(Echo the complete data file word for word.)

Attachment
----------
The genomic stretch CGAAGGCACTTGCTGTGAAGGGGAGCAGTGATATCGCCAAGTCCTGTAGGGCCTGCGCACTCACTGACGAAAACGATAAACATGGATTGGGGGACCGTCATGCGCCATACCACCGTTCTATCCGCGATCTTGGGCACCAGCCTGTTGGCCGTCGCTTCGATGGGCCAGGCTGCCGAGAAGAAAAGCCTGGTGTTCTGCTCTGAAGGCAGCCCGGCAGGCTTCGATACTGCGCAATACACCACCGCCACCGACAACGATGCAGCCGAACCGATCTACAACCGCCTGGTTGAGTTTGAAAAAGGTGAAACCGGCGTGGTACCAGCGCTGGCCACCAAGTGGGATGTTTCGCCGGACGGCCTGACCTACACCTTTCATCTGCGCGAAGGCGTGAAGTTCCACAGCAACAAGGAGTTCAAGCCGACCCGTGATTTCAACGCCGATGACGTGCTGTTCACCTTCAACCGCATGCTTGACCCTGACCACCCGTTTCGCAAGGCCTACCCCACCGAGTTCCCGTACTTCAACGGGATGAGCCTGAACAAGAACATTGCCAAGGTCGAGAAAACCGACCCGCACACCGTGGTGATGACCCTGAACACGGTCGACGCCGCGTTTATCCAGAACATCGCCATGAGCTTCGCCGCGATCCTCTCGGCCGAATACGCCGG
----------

The genomic stretch CGAAGGCACTTGCTGTGAAGGGGAGCAGTGATATCGCCAAGTCCTGTAGGGCCTGCGCACTCACTGACGAAAACGATAAACATGGATTGGGGGACCGTCATGCGCCATACCACCGTTCTATCCGCGATCTTGGGCACCAGCCTGTTGGCCGTCGCTTCGATGGGCCAGGCTGCCGAGAAGAAAAGCCTGGTGTTCTGCTCTGAAGGCAGCCCGGCAGGCTTCGATACTGCGCAATACACCACCGCCACCGACAACGATGCAGCCGAACCGATCTACAACCGCCTGGTTGAGTTTGAAAAAGGTGAAACCGGCGTGGTACCAGCGCTGGCCACCAAGTGGGATGTTTCGCCGGACGGCCTGACCTACACCTTTCATCTGCGCGAAGGCGTGAAGTTCCACAGCAACAAGGAGTTCAAGCCGACCCGTGATTTCAACGCCGATGACGTGCTGTTCACCTTCAACCGCATGCTTGACCCTGACCACCCGTTTCGCAAGGCCTACCCCACCGAGTTCCCGTACTTCAACGGGATGAGCCTGAACAAGAACATTGCCAAGGTCGAGAAAACCGACCCGCACACCGTGGTGATGACCCTGAACACGGTCGACGCCGCGTTTATCCAGAACATCGCCATGAGCTTCGCCGCGATCCTCTCGGCCGAATACGCCGG